14 G. Solubility Solubility Curves Solubility Curves maximum grams of solute that will dissolve in 100 g of solvent at a given temperature maximum grams of solute that will dissolve in 100 g of solvent at a given temperature varies with temp varies with temp based on a saturated soln based on a saturated soln

15 G. Solubility Solubility Curve Solubility Curve shows the dependence of solubility on temperature shows the dependence of solubility on temperature

16 B. Solvation Ionization Ionization breaking apart of some polar molecules into aqueous ions breaking apart of some polar molecules into aqueous ions HNO 3 (aq) + H 2 O(l) H 3 O + (aq) + NO 3 – (aq)

17 B. Solvation Molecular Solvation Molecular Solvation molecules stay intact molecules stay intact C 6 H 12 O 6 (s) C 6 H 12 O 6 (aq)

18 B. Solvation Soap/Detergent Soap/Detergent polar head with long nonpolar tail polar head with long nonpolar tail dissolves nonpolar grease in polar water dissolves nonpolar grease in polar water

19 H. Concentration The more solute or less solvent in a solution, the more concentrated the solution becomes The more solute or less solvent in a solution, the more concentrated the solution becomes The less solute or more solvent in a solution, the more dilute the solution becomes The less solute or more solvent in a solution, the more dilute the solution becomes A saturated solution is one in which no more solute can dissolve A saturated solution is one in which no more solute can dissolve A supersaturated solution is one in which the solvent is heated and can dissolve more solute A supersaturated solution is one in which the solvent is heated and can dissolve more solute

20 H. Concentration SATURATED SOLUTION no more solute dissolves UNSATURATED SOLUTION more solute dissolves SUPERSATURATED SOLUTION becomes unstable, crystals form concentration

21 Chapter 23 Acids, Bases & Salts

22 Review – Acid Names HCl HCl H 2 SO 4 H 2 SO 4 HNO 3 HNO 3 H 2 SO 3 H 2 SO 3 HC 2 H 3 O 2 HC 2 H 3 O 2 Hydrochloric acid Hydrochloric acid Sulfuric acid Sulfuric acid Nitric acid Nitric acid Sulfurous acid Sulfurous acid Acetic acid Acetic acid

23 What are acids? Compounds that donate H + ions in water Compounds that donate H + ions in water Taste sour Taste sour Concentrated acids can burn skin and eyes Concentrated acids can burn skin and eyes On pH scale, found below 7 On pH scale, found below 7 Stronger acids closer to 1 Stronger acids closer to 1 Examples: citric acid, stomach acid, soda, coffee Examples: citric acid, stomach acid, soda, coffee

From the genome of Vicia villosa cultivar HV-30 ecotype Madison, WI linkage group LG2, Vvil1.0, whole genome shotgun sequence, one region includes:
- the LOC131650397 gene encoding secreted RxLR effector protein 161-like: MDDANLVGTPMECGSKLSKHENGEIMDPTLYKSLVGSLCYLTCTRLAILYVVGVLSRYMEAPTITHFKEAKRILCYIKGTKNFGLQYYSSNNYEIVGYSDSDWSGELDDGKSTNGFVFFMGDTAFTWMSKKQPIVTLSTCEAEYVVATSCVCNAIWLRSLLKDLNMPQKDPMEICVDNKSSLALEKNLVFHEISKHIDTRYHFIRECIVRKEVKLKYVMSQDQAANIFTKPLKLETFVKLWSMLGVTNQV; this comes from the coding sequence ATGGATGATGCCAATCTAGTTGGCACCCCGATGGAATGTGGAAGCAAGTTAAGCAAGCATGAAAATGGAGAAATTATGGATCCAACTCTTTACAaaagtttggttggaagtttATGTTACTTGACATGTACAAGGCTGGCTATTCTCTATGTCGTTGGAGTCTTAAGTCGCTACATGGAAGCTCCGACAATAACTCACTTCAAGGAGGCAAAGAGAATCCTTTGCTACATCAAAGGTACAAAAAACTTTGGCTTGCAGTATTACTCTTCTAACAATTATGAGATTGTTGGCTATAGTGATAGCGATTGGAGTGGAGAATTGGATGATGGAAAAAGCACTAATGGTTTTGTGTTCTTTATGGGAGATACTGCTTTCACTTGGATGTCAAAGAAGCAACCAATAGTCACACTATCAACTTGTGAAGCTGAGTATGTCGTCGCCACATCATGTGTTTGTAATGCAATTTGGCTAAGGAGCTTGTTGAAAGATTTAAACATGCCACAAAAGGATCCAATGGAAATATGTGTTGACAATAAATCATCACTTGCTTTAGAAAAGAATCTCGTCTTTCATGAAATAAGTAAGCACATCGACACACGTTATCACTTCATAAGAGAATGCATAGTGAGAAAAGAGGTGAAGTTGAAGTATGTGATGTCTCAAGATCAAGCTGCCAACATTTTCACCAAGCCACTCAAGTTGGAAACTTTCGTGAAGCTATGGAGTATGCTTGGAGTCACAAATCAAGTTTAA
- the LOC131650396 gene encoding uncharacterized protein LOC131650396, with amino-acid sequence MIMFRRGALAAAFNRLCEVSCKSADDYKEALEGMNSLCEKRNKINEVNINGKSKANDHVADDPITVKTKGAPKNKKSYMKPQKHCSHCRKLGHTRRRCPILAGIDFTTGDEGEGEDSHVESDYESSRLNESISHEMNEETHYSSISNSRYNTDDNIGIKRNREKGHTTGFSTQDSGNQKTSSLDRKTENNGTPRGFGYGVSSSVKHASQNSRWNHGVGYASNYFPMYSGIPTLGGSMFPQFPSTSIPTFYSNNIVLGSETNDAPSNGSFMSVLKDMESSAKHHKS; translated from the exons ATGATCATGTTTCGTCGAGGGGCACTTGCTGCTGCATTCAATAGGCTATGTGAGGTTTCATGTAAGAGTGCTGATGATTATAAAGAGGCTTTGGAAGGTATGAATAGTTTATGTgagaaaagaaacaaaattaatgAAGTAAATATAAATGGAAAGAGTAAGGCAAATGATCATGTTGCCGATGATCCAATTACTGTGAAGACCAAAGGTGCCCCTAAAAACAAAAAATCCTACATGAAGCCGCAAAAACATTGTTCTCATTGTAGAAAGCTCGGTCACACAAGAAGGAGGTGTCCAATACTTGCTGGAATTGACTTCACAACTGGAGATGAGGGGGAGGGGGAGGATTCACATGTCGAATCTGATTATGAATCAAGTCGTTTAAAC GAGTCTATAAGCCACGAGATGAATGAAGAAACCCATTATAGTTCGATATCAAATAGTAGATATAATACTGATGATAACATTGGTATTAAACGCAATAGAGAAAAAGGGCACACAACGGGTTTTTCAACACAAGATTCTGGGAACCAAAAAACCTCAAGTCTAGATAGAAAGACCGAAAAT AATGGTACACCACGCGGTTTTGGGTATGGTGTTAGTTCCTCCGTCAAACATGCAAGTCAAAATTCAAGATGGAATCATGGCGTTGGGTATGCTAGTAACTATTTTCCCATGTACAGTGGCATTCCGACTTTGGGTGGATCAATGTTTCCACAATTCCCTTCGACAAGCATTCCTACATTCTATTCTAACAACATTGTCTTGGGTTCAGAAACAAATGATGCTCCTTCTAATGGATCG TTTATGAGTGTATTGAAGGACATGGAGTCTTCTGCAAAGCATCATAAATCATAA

24 What are bases? Compounds that donate OH - ions in water Compounds that donate OH - ions in water Taste bitter, are slippery Taste bitter, are slippery Can be dangerous as well Can be dangerous as well Often cleaning products Often cleaning products pH above 7 pH above 7 Stronger bases closer to 14 Stronger bases closer to 14 Examples: bleach, baking soda, antacids Examples: bleach, baking soda, antacids

25 Neutral All neutral solutions have a pH of 7 All neutral solutions have a pH of 7 Water is a neutral solution Water is a neutral solution

26 pH Scale

27 Neutralization Reaction between an acid and a base to produce water and a salt Reaction between an acid and a base to produce water and a salt H + + OH - H 2 O Example: HCl + NaOH H 2 O + NaCl Do not always produce a neutral solution Do not always produce a neutral solution

28 Indicators Chemical dyes whose color are affected by acidic and basic solutions are called acid-base indicators acid-base indicators

29 Summary electrolytes electrolytes electrolytes electrolytes turn litmus red turn litmus red sour taste sour taste Donate H + (HCl) Donate H + (HCl) Donate OH - (NaOH) Donate OH - (NaOH) turn litmus blue turn litmus blue bitter taste bitter taste vinegar, milk, soda, apples, citrus fruits vinegar, milk, soda, apples, citrus fruits ammonia, lye, antacid, baking soda ammonia, lye, antacid, baking soda